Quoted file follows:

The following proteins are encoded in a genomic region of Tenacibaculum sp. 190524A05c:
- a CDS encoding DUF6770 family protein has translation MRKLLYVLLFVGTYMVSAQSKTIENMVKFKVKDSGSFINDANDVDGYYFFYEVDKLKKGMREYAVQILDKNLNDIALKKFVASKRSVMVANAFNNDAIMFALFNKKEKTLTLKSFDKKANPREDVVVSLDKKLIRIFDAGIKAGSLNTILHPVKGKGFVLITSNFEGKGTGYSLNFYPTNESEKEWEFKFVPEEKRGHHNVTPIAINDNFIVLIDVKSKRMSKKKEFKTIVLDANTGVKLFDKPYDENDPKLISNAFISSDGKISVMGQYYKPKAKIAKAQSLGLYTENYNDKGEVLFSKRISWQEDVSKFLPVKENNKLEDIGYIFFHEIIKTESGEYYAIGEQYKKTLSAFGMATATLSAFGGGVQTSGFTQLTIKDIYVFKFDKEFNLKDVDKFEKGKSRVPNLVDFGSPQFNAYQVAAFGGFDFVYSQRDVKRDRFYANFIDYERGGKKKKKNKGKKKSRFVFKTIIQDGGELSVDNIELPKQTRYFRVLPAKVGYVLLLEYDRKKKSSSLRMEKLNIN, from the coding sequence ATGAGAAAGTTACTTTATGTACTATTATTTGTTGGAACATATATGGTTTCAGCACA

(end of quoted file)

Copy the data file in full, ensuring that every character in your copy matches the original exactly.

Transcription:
The following proteins are encoded in a genomic region of Tenacibaculum sp. 190524A05c:
- a CDS encoding DUF6770 family protein has translation MRKLLYVLLFVGTYMVSAQSKTIENMVKFKVKDSGSFINDANDVDGYYFFYEVDKLKKGMREYAVQILDKNLNDIALKKFVASKRSVMVANAFNNDAIMFALFNKKEKTLTLKSFDKKANPREDVVVSLDKKLIRIFDAGIKAGSLNTILHPVKGKGFVLITSNFEGKGTGYSLNFYPTNESEKEWEFKFVPEEKRGHHNVTPIAINDNFIVLIDVKSKRMSKKKEFKTIVLDANTGVKLFDKPYDENDPKLISNAFISSDGKISVMGQYYKPKAKIAKAQSLGLYTENYNDKGEVLFSKRISWQEDVSKFLPVKENNKLEDIGYIFFHEIIKTESGEYYAIGEQYKKTLSAFGMATATLSAFGGGVQTSGFTQLTIKDIYVFKFDKEFNLKDVDKFEKGKSRVPNLVDFGSPQFNAYQVAAFGGFDFVYSQRDVKRDRFYANFIDYERGGKKKKKNKGKKKSRFVFKTIIQDGGELSVDNIELPKQTRYFRVLPAKVGYVLLLEYDRKKKSSSLRMEKLNIN, from the coding sequence ATGAGAAAGTTACTTTATGTACTATTATTTGTTGGAACATATATGGTTTCAGCACA